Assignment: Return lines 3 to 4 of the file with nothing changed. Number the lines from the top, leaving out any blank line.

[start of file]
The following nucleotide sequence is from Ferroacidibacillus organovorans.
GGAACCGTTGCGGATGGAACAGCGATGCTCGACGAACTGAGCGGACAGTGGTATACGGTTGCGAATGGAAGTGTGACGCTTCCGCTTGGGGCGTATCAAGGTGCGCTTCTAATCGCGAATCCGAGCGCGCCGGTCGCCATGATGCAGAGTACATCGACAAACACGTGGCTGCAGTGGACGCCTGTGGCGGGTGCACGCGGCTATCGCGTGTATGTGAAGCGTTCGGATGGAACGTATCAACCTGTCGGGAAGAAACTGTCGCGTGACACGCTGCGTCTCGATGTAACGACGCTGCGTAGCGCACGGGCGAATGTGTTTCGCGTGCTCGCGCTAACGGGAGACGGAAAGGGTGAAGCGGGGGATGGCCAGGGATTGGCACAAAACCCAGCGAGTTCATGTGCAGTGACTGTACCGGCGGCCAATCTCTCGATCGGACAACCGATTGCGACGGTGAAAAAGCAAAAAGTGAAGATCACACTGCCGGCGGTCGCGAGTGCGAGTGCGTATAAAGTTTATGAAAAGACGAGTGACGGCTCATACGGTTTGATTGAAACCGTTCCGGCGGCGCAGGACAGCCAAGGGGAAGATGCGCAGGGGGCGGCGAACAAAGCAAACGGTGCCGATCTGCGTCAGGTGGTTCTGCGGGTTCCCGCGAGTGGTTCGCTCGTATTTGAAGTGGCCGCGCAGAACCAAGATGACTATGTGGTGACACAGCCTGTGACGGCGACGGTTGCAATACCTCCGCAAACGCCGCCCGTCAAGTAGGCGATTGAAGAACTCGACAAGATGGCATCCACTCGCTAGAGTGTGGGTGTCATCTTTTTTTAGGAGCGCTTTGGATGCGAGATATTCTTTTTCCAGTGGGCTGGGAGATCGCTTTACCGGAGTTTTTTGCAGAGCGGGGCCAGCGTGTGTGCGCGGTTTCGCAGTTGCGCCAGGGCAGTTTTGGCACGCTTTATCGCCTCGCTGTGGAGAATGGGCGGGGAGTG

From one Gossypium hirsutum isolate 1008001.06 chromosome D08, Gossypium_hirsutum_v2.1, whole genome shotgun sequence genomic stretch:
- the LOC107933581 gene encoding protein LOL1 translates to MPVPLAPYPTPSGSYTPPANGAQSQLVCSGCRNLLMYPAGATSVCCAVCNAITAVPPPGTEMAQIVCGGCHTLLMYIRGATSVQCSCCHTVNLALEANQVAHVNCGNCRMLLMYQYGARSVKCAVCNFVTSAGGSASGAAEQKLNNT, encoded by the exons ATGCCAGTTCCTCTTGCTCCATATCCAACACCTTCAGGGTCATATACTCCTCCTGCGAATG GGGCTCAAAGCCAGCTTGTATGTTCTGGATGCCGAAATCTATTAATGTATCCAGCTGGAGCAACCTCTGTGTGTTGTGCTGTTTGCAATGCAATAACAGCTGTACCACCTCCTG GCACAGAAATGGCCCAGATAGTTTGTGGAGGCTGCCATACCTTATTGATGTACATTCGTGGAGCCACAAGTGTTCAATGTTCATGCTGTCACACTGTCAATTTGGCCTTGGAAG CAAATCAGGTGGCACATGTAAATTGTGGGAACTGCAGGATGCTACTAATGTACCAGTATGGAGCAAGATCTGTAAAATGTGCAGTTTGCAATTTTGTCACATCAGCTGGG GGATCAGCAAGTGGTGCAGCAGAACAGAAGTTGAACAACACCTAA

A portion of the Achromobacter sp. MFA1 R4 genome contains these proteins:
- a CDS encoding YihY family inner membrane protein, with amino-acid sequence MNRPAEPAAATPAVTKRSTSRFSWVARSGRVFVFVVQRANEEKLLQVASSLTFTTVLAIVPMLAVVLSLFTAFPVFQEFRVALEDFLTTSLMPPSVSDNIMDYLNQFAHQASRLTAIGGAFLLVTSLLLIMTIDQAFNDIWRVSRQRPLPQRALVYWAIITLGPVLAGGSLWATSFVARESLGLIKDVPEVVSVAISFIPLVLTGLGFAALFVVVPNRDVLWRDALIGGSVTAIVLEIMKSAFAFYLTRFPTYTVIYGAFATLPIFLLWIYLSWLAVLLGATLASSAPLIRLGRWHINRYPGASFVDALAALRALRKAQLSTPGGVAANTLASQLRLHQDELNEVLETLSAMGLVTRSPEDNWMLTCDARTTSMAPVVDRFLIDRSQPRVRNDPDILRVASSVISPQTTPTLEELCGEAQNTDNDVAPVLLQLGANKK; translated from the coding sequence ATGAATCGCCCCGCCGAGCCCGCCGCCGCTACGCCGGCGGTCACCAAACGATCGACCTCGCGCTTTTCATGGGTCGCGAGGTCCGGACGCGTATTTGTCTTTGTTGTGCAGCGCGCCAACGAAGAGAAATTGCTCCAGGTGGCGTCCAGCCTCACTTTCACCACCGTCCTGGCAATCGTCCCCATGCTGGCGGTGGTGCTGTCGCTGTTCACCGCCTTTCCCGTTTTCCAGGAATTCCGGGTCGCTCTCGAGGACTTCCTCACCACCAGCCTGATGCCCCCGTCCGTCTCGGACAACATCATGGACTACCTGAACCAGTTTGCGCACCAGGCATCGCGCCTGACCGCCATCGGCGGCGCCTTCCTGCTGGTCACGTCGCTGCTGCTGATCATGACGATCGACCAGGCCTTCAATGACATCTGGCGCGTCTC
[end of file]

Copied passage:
From one Gossypium hirsutum isolate 1008001.06 chromosome D08, Gossypium_hirsutum_v2.1, whole genome shotgun sequence genomic stretch:
- the LOC107933581 gene encoding protein LOL1 translates to MPVPLAPYPTPSGSYTPPANGAQSQLVCSGCRNLLMYPAGATSVCCAVCNAITAVPPPGTEMAQIVCGGCHTLLMYIRGATSVQCSCCHTVNLALEANQVAHVNCGNCRMLLMYQYGARSVKCAVCNFVTSAGGSASGAAEQKLNNT, encoded by the exons ATGCCAGTTCCTCTTGCTCCATATCCAACACCTTCAGGGTCATATACTCCTCCTGCGAATG GGGCTCAAAGCCAGCTTGTATGTTCTGGATGCCGAAATCTATTAATGTATCCAGCTGGAGCAACCTCTGTGTGTTGTGCTGTTTGCAATGCAATAACAGCTGTACCACCTCCTG GCACAGAAATGGCCCAGATAGTTTGTGGAGGCTGCCATACCTTATTGATGTACATTCGTGGAGCCACAAGTGTTCAATGTTCATGCTGTCACACTGTCAATTTGGCCTTGGAAG CAAATCAGGTGGCACATGTAAATTGTGGGAACTGCAGGATGCTACTAATGTACCAGTATGGAGCAAGATCTGTAAAATGTGCAGTTTGCAATTTTGTCACATCAGCTGGG GGATCAGCAAGTGGTGCAGCAGAACAGAAGTTGAACAACACCTAA